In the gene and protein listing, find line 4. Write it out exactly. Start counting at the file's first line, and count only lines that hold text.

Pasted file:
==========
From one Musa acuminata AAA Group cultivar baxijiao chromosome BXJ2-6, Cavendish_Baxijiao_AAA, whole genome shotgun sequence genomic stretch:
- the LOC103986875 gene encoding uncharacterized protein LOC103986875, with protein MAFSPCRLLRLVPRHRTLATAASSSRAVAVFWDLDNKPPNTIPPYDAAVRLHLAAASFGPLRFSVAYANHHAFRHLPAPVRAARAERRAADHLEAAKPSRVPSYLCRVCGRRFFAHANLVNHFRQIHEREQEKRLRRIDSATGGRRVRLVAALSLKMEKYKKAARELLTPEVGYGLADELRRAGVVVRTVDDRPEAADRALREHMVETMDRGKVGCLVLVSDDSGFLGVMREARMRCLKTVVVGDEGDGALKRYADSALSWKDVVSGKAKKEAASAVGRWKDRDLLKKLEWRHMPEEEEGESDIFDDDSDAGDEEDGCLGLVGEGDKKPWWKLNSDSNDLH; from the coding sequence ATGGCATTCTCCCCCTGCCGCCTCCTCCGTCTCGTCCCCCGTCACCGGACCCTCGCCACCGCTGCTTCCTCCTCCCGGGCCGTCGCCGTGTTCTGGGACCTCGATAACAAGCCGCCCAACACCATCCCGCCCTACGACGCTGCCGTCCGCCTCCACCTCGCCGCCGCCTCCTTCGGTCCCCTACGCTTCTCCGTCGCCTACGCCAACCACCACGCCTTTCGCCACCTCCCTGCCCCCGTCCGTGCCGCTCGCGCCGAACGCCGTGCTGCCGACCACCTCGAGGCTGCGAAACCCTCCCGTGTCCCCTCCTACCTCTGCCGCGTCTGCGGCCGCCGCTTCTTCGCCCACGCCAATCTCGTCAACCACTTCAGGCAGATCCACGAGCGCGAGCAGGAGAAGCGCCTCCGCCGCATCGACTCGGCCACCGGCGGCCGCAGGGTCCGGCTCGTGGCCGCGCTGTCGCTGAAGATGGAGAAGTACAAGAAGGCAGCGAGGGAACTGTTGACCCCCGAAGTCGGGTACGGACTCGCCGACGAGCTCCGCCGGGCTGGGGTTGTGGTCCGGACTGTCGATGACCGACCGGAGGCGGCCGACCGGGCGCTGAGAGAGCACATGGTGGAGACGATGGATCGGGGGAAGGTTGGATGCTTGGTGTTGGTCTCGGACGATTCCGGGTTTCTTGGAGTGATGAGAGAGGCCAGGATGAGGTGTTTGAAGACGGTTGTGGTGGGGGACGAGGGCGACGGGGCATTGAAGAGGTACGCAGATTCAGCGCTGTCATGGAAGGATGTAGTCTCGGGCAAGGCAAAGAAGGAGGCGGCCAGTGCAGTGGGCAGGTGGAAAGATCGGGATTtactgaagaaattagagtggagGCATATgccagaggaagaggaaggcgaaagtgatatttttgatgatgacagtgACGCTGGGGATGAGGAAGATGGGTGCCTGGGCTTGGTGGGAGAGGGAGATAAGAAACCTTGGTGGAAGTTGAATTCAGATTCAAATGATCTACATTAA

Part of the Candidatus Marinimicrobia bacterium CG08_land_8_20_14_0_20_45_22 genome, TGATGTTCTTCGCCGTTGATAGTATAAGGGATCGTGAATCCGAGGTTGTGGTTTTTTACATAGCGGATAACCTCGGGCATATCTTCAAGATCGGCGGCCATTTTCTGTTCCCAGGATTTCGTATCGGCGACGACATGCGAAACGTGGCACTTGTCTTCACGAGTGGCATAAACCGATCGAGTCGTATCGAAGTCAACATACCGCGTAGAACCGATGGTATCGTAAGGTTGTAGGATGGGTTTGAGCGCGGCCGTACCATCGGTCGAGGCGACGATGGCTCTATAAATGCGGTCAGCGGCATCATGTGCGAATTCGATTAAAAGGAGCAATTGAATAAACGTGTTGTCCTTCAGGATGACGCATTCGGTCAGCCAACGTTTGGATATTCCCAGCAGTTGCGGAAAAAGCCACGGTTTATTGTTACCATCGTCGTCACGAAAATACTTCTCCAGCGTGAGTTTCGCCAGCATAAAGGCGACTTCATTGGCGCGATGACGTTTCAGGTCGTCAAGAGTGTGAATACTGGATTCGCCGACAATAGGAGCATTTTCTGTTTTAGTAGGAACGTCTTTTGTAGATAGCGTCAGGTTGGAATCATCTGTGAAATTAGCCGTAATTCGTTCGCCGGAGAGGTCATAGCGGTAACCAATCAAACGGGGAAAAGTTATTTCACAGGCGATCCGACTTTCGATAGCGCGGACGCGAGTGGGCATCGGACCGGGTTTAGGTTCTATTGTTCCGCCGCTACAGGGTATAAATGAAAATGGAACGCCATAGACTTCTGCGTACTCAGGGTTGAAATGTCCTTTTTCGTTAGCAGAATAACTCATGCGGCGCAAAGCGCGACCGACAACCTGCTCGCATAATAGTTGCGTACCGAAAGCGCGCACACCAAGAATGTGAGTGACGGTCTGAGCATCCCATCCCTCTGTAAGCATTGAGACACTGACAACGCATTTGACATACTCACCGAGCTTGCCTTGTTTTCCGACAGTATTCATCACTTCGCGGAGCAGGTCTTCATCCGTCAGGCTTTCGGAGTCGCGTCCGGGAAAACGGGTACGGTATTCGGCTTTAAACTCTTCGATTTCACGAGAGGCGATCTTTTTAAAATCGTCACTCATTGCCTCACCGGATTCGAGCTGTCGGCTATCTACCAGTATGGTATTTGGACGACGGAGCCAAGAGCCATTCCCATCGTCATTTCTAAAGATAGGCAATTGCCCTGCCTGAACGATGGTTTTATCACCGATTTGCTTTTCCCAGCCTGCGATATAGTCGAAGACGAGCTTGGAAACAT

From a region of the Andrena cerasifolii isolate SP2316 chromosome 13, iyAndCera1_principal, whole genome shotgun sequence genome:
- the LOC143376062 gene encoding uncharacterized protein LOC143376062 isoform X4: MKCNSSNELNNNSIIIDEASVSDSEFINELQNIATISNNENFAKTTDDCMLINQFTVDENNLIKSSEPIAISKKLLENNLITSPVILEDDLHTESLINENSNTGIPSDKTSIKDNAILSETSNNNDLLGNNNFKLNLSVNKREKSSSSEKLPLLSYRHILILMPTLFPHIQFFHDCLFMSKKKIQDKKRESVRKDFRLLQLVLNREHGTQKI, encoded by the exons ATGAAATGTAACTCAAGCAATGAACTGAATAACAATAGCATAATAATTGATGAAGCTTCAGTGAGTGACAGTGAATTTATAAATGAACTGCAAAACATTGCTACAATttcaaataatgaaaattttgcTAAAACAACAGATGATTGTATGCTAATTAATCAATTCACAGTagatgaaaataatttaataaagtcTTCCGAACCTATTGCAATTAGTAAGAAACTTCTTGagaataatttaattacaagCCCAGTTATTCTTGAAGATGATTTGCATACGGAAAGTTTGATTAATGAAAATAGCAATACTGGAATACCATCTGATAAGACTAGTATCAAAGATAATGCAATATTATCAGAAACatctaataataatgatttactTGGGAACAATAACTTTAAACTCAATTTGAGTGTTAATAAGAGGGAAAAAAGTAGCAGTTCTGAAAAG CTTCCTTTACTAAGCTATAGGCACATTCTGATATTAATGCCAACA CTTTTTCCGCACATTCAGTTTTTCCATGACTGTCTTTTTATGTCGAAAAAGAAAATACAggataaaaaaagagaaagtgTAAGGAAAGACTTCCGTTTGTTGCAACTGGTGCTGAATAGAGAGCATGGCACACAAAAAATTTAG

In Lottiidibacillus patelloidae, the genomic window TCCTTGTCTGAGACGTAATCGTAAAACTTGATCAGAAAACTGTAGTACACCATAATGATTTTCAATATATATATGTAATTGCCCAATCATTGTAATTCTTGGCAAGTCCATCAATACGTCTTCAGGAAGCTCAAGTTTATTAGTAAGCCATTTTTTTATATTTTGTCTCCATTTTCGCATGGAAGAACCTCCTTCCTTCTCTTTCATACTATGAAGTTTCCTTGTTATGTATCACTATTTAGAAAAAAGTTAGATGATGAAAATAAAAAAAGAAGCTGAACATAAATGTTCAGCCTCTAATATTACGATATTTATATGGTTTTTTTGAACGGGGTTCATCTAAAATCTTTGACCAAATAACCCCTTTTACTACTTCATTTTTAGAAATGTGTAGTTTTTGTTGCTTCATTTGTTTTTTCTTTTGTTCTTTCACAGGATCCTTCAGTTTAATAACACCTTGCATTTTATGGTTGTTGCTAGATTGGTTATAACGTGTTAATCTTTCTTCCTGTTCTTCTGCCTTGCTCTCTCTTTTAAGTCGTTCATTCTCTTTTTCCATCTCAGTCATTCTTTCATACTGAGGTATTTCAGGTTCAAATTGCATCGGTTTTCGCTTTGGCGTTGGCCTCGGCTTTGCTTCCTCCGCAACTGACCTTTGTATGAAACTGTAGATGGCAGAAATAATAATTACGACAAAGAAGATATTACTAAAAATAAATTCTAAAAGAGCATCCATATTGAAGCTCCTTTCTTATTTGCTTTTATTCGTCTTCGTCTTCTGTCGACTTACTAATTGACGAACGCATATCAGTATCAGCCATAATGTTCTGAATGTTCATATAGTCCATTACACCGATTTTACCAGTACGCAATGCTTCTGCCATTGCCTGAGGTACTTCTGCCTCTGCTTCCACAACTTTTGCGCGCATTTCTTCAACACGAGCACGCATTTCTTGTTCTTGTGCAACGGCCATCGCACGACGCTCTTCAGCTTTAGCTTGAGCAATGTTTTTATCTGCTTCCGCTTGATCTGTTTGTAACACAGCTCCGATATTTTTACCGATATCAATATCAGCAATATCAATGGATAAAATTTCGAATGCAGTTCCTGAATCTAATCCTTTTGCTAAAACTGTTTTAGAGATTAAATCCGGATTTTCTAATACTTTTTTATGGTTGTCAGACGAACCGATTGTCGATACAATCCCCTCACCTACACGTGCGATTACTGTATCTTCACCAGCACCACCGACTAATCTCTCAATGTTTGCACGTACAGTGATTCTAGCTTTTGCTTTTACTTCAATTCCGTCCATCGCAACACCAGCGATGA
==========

From a region of the Andrena cerasifolii isolate SP2316 chromosome 13, iyAndCera1_principal, whole genome shotgun sequence genome: